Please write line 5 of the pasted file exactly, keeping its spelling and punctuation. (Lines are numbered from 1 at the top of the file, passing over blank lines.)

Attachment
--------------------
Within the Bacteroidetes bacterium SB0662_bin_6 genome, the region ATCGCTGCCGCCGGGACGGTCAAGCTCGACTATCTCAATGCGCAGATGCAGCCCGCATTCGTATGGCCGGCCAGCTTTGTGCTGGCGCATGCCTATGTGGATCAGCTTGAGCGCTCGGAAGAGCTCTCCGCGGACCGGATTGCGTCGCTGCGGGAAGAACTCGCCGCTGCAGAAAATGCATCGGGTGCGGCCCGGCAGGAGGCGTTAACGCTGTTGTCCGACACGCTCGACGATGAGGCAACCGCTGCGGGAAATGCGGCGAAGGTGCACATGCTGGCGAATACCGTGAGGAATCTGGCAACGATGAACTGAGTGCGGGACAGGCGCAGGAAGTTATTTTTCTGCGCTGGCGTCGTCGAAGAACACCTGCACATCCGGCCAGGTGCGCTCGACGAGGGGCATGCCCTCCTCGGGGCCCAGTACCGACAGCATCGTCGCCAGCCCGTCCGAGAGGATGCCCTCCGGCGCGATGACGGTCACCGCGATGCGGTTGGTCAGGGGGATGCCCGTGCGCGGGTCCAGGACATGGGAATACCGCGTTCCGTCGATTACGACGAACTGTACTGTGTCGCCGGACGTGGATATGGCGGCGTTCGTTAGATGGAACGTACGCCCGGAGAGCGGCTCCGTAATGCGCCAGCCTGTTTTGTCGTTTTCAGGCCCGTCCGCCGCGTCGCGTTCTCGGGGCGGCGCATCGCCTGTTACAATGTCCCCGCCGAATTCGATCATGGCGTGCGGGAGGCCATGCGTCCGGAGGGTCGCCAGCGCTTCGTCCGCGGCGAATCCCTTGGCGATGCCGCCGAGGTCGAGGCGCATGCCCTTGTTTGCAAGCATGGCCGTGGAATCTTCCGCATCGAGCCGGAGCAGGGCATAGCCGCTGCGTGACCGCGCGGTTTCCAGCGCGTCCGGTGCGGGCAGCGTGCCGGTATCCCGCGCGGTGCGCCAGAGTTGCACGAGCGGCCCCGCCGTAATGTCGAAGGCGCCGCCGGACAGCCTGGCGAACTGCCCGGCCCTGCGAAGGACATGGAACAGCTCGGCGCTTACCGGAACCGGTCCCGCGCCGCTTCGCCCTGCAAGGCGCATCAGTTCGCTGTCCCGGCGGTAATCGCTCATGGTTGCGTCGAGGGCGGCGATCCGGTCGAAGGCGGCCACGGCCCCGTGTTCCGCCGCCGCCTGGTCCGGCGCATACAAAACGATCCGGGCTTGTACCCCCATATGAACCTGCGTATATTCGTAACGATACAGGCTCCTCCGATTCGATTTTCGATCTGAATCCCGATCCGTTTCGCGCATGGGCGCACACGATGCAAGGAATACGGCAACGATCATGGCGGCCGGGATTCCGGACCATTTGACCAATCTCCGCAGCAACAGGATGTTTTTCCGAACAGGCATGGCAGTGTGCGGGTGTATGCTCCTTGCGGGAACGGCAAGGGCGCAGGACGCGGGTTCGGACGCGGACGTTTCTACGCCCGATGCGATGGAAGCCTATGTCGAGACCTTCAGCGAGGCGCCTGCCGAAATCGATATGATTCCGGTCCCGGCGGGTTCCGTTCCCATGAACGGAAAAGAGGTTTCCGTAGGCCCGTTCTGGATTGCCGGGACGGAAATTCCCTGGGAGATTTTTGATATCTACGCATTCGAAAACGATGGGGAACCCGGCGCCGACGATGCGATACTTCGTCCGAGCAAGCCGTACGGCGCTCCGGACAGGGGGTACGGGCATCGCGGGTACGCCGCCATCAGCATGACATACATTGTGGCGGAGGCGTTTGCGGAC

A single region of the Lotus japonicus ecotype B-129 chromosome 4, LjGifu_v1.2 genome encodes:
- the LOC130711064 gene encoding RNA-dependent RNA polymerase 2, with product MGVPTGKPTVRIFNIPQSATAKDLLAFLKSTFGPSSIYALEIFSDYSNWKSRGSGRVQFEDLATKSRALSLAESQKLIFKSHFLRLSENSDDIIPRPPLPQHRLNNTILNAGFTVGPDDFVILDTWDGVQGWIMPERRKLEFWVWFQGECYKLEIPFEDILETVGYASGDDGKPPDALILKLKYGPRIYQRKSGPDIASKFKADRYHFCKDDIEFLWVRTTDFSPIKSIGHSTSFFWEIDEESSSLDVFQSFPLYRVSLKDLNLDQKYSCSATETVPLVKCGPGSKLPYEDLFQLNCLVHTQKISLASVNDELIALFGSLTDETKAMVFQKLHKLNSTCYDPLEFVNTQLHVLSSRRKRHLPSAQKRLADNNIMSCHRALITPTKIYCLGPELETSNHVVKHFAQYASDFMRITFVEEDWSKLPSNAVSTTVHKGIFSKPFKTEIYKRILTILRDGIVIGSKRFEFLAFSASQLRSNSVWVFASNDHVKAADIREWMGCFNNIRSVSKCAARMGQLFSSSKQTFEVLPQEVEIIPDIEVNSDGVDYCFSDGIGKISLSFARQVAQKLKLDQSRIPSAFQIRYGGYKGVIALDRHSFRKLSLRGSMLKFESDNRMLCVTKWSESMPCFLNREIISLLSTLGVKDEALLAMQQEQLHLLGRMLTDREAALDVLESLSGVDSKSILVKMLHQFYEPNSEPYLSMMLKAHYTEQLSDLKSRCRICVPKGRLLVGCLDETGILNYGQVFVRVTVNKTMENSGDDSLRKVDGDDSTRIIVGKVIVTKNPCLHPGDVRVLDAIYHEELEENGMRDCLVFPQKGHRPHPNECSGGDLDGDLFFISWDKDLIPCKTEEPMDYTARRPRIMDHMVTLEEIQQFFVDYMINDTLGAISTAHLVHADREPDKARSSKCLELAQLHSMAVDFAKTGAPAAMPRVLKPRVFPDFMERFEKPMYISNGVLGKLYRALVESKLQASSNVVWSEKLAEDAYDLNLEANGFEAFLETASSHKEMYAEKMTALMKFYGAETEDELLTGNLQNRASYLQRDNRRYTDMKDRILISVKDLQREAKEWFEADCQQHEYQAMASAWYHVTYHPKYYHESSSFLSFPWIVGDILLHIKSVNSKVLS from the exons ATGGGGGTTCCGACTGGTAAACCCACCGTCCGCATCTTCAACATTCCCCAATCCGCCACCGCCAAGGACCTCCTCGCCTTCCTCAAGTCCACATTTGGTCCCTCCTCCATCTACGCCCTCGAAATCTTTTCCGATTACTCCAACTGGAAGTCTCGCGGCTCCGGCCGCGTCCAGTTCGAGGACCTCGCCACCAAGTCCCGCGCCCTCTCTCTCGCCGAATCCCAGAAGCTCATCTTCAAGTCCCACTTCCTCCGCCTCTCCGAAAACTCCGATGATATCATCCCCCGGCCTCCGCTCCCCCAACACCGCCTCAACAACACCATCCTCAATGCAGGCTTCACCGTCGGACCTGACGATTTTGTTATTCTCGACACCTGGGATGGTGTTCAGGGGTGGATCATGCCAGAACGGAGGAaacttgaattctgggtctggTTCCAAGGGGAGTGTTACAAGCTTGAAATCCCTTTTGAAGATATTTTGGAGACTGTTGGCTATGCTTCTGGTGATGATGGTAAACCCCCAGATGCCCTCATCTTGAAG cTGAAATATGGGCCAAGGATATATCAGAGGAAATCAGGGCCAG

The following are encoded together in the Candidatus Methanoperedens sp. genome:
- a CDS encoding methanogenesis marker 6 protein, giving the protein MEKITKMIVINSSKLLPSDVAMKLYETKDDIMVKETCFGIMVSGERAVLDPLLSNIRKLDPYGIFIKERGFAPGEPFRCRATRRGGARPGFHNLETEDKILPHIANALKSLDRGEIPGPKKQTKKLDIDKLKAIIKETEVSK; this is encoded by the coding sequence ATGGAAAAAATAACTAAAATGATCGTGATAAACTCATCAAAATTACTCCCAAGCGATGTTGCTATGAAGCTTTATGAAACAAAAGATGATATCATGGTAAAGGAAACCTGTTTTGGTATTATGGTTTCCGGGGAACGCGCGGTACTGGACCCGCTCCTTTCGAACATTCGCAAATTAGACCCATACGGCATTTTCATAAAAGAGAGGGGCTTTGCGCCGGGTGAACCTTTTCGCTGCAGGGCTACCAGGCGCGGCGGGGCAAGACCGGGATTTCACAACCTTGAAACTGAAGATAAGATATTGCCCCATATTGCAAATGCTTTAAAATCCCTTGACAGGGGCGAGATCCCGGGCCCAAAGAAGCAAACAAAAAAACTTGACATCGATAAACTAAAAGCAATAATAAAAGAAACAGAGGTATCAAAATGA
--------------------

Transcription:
- a CDS encoding methanogenesis marker 6 protein, giving the protein MEKITKMIVINSSKLLPSDVAMKLYETKDDIMVKETCFGIMVSGERAVLDPLLSNIRKLDPYGIFIKERGFAPGEPFRCRATRRGGARPGFHNLETEDKILPHIANALKSLDRGEIPGPKKQTKKLDIDKLKAIIKETEVSK; this is encoded by the coding sequence ATGGAAAAAATAACTAAAATGATCGTGATAAACTCATCAAAATTACTCCCAAGCGATGTTGCTATGAAGCTTTATGAAACAAAAGATGATATCATGGTAAAGGAAACCTGTTTTGGTATTATGGTTTCCGGGGAACGCGCGGTACTGGACCCGCTCCTTTCGAACATTCGCAAATTAGACCCATACGGCATTTTCATAAAAGAGAGGGGCTTTGCGCCGGGTGAACCTTTTCGCTGCAGGGCTACCAGGCGCGGCGGGGCAAGACCGGGATTTCACAACCTTGAAACTGAAGATAAGATATTGCCCCATATTGCAAATGCTTTAAAATCCCTTGACAGGGGCGAGATCCCGGGCCCAAAGAAGCAAACAAAAAAACTTGACATCGATAAACTAAAAGCAATAATAAAAGAAACAGAGGTATCAAAATGA